Federal prosecutors are not ruling out a connection between a Covington man charged in the U.S. Capitol riots and an extremist group accused of helping organize the uprising.
Joshua Dillon Haynes’ lawyer has said his client is not a member of the Proud Boys and has asked in court documents that prosecutors not be allowed to suggest otherwise at his trial.
In a response filed last Thursday, Assistant U.S. Attorney Andrew Tessman wrote that while the government did not initially plan to present evidence of an association, it could become relevant if the defense opens the door — for example, arguing that Haynes does not support the proud Boys.
Prosecutors have asked a judge to deny Haynes’ motion to exclude such evidence or to postpone a decision.
The 49-year-old is charged with eight crimes in connection with a Jan. 6, 2021, uprising in which hundreds of Donald Trump supporters stormed the Capitol building as Congress met to certify an election won by President Joe Biden.
People also read…
Of the six West Virginia residents charged in the case, Haynes is the only one linked in court records to the Proud Boys or the Oath Keepers, another far-right group accused of seditious conspiracy by plotting to oppose through the force the legal transfer of the presidential election. Powerful.
Haynes is not charged with seditious conspiracy.
He denied being a member of the Proud Boys when questioned by the FBI during a search of his Covington home last summer. However, he told federal agents he attended a Proud Boys reunion in Fredericksburg in late 2020 and had dinner with several of its members.
Haynes said he would have joined the group if he had had a chapter closer to home, according to court records. And he voiced his support for the rioters, who he said were being treated unfairly compared to those in other movements, such as Black Lives Matter.
A document filed by prosecutors last week says that when Haynes attended two rallies held in Washington in support of Trump’s debunked claims of a stolen election, he stood close to members of the Proud Boys because he feared of being attacked “by members of Antifa and Black Lives Matter”. .”
Steven Kiersh, a Washington attorney who represents Haynes, argues that any mention of the Proud Boys at a trial scheduled for November would be “very damaging” to his client.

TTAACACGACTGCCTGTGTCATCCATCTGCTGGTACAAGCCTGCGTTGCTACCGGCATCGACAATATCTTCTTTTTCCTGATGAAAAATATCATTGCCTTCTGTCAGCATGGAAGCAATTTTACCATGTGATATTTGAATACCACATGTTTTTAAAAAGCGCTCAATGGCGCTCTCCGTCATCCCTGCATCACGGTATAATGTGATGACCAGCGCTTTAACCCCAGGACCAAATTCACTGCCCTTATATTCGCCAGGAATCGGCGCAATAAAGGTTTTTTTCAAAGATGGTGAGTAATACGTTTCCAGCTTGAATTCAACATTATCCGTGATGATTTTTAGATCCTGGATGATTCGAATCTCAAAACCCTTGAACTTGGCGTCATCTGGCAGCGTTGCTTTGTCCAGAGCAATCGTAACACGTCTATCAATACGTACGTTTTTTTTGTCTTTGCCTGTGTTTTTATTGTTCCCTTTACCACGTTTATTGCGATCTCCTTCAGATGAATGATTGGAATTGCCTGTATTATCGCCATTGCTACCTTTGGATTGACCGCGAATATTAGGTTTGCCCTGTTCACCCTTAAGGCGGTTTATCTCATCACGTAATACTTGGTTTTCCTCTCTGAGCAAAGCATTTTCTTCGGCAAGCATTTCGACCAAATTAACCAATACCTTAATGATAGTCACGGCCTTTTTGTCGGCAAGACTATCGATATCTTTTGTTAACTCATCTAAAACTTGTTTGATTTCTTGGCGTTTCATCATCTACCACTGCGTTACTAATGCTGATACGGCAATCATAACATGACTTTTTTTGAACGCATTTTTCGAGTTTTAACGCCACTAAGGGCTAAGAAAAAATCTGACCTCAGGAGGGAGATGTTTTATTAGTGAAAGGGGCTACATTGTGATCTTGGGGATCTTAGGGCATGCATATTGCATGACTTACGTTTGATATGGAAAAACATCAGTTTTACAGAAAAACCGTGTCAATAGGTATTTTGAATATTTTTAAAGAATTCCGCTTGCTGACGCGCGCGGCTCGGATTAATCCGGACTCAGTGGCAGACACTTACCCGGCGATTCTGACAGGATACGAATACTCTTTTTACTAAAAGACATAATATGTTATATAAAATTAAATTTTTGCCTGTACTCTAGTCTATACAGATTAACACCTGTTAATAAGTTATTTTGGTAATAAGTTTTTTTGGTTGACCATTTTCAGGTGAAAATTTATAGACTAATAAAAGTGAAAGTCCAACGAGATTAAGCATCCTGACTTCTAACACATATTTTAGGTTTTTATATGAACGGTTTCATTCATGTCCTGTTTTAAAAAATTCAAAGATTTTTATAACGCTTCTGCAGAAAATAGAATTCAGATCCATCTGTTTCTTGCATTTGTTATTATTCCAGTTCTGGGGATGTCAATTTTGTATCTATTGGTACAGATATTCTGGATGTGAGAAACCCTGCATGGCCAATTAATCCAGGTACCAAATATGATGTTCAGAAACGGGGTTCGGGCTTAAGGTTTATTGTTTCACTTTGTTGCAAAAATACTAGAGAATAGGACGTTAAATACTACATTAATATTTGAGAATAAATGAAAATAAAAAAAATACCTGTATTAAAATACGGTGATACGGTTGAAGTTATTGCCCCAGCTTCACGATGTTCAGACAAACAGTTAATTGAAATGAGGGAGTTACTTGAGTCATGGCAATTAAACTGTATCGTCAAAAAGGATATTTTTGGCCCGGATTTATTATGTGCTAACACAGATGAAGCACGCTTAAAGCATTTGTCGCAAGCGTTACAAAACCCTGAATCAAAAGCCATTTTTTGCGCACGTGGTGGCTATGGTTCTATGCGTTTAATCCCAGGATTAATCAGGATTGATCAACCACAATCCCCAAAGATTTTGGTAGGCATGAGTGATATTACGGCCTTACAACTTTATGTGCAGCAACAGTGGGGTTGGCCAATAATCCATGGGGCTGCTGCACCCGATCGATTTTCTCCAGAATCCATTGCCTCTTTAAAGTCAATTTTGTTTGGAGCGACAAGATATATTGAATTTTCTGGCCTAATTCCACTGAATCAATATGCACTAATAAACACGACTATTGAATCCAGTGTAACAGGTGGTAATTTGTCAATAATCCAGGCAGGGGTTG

The question for a federal judge is whether the prejudicial nature of the evidence would outweigh its probative value.
Tessman wrote that Haynes’ connections to extremist groups could be fair game for a jury if the defendant argues he had no criminal intent to commit the crimes he is charged with.
“Therefore, evidence of Haynes’ association with the Proud Boys may be relevant at trial to show Haynes’ intent or to refute any suggestion that he ignores or does not support” the organization, Tessman wrote in opposition to the request for exclusion. the proof.
The Proud Boys have been implicated in violence at political rallies, according to the government, and describe themselves as a “pro-Western fraternal organization for men who refuse to apologize for creating the modern world; aka the western chauvinists.
Among the charges Haynes faces are damaging the cameras, tripods and other equipment of media crews covering a horde of Trump supporters as they defeated Capitol Police officers attempting to to hold back the crowd.
“I kicked fake news a—” he reportedly wrote in one text.
Other charges include unlawful entry into restricted grounds, disorderly conduct, act of physical violence in restricted grounds and obstruction of official process.
More than 850 people across the country have been charged with taking part in the riots, according to the U.S. Attorney’s Office, and as of July 6, about 340 have either pleaded guilty or been convicted by judges or juries.